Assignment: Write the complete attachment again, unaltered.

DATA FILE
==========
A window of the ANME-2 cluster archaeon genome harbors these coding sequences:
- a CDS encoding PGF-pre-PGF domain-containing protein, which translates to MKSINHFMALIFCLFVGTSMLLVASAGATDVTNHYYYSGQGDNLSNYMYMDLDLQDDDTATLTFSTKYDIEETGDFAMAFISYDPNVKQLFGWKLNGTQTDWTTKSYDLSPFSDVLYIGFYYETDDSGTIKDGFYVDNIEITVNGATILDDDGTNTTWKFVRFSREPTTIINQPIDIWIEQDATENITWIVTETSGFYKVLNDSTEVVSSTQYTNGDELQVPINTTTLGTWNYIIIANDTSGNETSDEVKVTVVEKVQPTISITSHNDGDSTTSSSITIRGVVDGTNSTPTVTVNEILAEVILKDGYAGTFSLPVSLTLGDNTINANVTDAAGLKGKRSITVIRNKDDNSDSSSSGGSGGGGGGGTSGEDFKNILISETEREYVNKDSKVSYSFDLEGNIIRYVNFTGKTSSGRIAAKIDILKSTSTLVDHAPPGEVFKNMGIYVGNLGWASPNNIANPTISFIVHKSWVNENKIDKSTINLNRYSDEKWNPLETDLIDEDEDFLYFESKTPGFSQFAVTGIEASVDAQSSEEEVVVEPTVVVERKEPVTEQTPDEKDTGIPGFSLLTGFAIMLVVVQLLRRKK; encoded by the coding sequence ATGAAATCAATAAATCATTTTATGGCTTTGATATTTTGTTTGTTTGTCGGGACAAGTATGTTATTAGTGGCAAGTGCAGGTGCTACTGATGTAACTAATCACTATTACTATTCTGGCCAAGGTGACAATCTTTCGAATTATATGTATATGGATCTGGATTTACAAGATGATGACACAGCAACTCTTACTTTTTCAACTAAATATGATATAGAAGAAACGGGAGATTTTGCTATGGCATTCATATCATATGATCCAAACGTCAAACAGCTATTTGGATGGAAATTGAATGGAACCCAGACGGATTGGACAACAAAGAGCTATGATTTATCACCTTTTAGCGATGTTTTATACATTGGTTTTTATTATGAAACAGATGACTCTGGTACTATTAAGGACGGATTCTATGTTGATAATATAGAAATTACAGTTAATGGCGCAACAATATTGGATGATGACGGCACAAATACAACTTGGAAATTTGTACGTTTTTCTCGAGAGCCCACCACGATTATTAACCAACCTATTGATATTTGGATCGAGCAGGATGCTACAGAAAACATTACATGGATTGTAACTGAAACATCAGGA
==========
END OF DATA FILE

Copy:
A window of the ANME-2 cluster archaeon genome harbors these coding sequences:
- a CDS encoding PGF-pre-PGF domain-containing protein, which translates to MKSINHFMALIFCLFVGTSMLLVASAGATDVTNHYYYSGQGDNLSNYMYMDLDLQDDDTATLTFSTKYDIEETGDFAMAFISYDPNVKQLFGWKLNGTQTDWTTKSYDLSPFSDVLYIGFYYETDDSGTIKDGFYVDNIEITVNGATILDDDGTNTTWKFVRFSREPTTIINQPIDIWIEQDATENITWIVTETSGFYKVLNDSTEVVSSTQYTNGDELQVPINTTTLGTWNYIIIANDTSGNETSDEVKVTVVEKVQPTISITSHNDGDSTTSSSITIRGVVDGTNSTPTVTVNEILAEVILKDGYAGTFSLPVSLTLGDNTINANVTDAAGLKGKRSITVIRNKDDNSDSSSSGGSGGGGGGGTSGEDFKNILISETEREYVNKDSKVSYSFDLEGNIIRYVNFTGKTSSGRIAAKIDILKSTSTLVDHAPPGEVFKNMGIYVGNLGWASPNNIANPTISFIVHKSWVNENKIDKSTINLNRYSDEKWNPLETDLIDEDEDFLYFESKTPGFSQFAVTGIEASVDAQSSEEEVVVEPTVVVERKEPVTEQTPDEKDTGIPGFSLLTGFAIMLVVVQLLRRKK; encoded by the coding sequence ATGAAATCAATAAATCATTTTATGGCTTTGATATTTTGTTTGTTTGTCGGGACAAGTATGTTATTAGTGGCAAGTGCAGGTGCTACTGATGTAACTAATCACTATTACTATTCTGGCCAAGGTGACAATCTTTCGAATTATATGTATATGGATCTGGATTTACAAGATGATGACACAGCAACTCTTACTTTTTCAACTAAATATGATATAGAAGAAACGGGAGATTTTGCTATGGCATTCATATCATATGATCCAAACGTCAAACAGCTATTTGGATGGAAATTGAATGGAACCCAGACGGATTGGACAACAAAGAGCTATGATTTATCACCTTTTAGCGATGTTTTATACATTGGTTTTTATTATGAAACAGATGACTCTGGTACTATTAAGGACGGATTCTATGTTGATAATATAGAAATTACAGTTAATGGCGCAACAATATTGGATGATGACGGCACAAATACAACTTGGAAATTTGTACGTTTTTCTCGAGAGCCCACCACGATTATTAACCAACCTATTGATATTTGGATCGAGCAGGATGCTACAGAAAACATTACATGGATTGTAACTGAAACATCAGGA